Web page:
US aid to Kiev should be in loans because Washington needs to have leverage over countries it helps fund, the ex-president has said
The US should support offer loans and not unconditional aid to Ukraine and other countries it funds, Republican presidential candidate and former US President Donald Trump has said. He also admitted that while president he threatened to not protect NATO allies in case of a Russian attack, if they failed to increase defense spending to 2% of their GDP.
Speaking at a rally in South Carolina on Saturday, Trump slammed a proposed $118 billion security bill, $60 billion of which is earmarked for Ukraine. US lawmakers have struggled for months to approve the measure amid opposition from Republicans, who want to see more done to address the crisis on America’s southern border.
“They want to give like almost $100 billion to a few countries… I said why do we do this? You give it to them as a loan,” he said.
Trump conceded that the money might not be repaid, but suggested that if the recipients “go to another nation” and “drop us like a dog,” then the US could “simply… call the loan.” Ukraine, the former president suggested, “could make a deal with Russia in the next three weeks and all of a sudden they don’t want to deal with us anymore.”
Trump compared the current Ukraine situation to his often tense relations with NATO allies during his time as president. “I did the same thing with NATO. I got them to pay up… NATO was busted until I came along,” he claimed.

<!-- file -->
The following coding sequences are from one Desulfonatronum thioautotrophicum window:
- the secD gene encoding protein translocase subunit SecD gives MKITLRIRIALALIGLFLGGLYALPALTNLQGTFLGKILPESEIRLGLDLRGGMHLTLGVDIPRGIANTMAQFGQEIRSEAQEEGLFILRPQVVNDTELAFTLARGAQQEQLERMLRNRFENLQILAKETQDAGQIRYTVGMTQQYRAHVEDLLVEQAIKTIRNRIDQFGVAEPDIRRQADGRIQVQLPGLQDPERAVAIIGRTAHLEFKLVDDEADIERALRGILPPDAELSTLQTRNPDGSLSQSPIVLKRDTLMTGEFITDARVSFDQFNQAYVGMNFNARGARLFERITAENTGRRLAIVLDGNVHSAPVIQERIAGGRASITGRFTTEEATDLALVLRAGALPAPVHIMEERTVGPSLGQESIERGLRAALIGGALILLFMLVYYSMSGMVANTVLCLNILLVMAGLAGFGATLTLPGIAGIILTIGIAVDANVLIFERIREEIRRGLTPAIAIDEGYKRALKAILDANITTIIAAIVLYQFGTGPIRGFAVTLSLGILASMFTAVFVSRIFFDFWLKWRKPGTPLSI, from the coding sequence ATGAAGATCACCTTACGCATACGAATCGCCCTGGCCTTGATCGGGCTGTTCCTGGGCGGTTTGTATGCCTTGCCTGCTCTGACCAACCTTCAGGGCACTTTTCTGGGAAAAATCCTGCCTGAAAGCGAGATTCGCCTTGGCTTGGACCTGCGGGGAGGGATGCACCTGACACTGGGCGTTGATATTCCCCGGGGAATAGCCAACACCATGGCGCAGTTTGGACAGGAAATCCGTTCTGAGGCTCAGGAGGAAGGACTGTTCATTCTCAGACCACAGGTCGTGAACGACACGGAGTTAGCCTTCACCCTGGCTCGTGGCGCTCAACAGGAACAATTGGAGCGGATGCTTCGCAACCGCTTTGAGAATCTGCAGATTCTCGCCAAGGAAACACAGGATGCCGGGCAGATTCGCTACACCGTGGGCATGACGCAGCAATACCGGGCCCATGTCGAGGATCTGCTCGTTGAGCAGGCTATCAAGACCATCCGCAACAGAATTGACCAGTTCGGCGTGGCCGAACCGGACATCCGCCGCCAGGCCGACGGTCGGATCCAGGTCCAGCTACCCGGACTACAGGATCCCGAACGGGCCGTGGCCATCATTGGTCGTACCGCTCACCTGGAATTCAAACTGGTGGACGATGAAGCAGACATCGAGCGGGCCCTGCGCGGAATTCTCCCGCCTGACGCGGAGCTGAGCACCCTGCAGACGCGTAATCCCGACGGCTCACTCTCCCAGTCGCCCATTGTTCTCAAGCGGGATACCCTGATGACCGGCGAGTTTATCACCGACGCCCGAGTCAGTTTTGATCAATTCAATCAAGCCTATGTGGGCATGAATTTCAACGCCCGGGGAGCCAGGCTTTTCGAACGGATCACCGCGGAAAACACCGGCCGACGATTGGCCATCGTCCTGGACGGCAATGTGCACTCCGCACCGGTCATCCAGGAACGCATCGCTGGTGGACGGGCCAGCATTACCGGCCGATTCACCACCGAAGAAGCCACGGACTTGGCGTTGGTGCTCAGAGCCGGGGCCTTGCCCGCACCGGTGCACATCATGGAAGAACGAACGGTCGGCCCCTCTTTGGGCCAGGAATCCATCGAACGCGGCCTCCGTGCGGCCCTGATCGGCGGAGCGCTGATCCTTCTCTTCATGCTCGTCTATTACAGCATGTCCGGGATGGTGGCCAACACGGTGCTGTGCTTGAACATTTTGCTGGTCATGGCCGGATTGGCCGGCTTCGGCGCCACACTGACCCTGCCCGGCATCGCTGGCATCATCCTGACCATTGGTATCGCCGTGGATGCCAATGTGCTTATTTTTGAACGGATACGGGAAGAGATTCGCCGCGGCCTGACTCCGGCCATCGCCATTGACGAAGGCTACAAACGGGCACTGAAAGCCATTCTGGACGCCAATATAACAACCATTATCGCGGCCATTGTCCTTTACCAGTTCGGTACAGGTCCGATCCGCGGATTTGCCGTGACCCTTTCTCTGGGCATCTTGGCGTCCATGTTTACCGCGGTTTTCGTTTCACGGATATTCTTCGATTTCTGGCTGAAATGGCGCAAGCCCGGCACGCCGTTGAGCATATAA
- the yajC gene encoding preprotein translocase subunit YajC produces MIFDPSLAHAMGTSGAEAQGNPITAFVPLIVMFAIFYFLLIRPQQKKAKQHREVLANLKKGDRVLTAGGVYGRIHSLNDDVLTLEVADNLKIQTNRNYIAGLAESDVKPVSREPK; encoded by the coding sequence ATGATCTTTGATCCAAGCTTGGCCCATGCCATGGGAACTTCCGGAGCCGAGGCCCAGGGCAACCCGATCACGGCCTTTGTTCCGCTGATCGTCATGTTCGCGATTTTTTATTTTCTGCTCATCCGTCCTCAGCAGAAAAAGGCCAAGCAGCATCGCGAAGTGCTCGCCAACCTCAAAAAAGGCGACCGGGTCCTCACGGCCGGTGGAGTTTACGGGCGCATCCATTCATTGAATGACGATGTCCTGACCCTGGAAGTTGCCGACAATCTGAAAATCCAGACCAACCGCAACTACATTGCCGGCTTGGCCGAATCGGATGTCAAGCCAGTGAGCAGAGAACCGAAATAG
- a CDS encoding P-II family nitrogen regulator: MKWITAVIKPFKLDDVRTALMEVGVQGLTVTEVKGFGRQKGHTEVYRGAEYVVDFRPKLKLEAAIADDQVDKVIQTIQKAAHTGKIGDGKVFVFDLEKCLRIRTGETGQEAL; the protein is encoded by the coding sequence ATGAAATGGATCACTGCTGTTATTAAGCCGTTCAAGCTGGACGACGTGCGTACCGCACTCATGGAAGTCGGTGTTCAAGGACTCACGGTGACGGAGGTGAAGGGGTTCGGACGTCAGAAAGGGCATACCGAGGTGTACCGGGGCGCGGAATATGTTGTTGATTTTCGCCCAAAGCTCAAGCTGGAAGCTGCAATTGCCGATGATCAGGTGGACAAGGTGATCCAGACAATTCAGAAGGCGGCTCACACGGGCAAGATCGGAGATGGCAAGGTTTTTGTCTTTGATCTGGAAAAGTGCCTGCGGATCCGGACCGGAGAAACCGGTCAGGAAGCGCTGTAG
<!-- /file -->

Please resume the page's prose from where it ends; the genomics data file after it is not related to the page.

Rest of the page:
According to the former president, when one leader of an unnamed NATO country asked him whether Washington would protect them if they did not increase defense spending and were attacked by Russia, he replied in the negative.
”I said you didn’t pay, you’re delinquent… No, I would not protect you. In fact, I would encourage them to do whatever the hell they want. You got to pay your bills,” he said, adding that after that exchange, the money “came flowing.”
White House spokesman Andrew Bates slammed Trump’s remarks on NATO, saying that “encouraging invasions of our closest allies by murderous regimes is appalling and unhinged.”
In December, Russian President Vladimir Putin said that Moscow has “no interest… geopolitically, economically or militarily,” in attacking any NATO countries.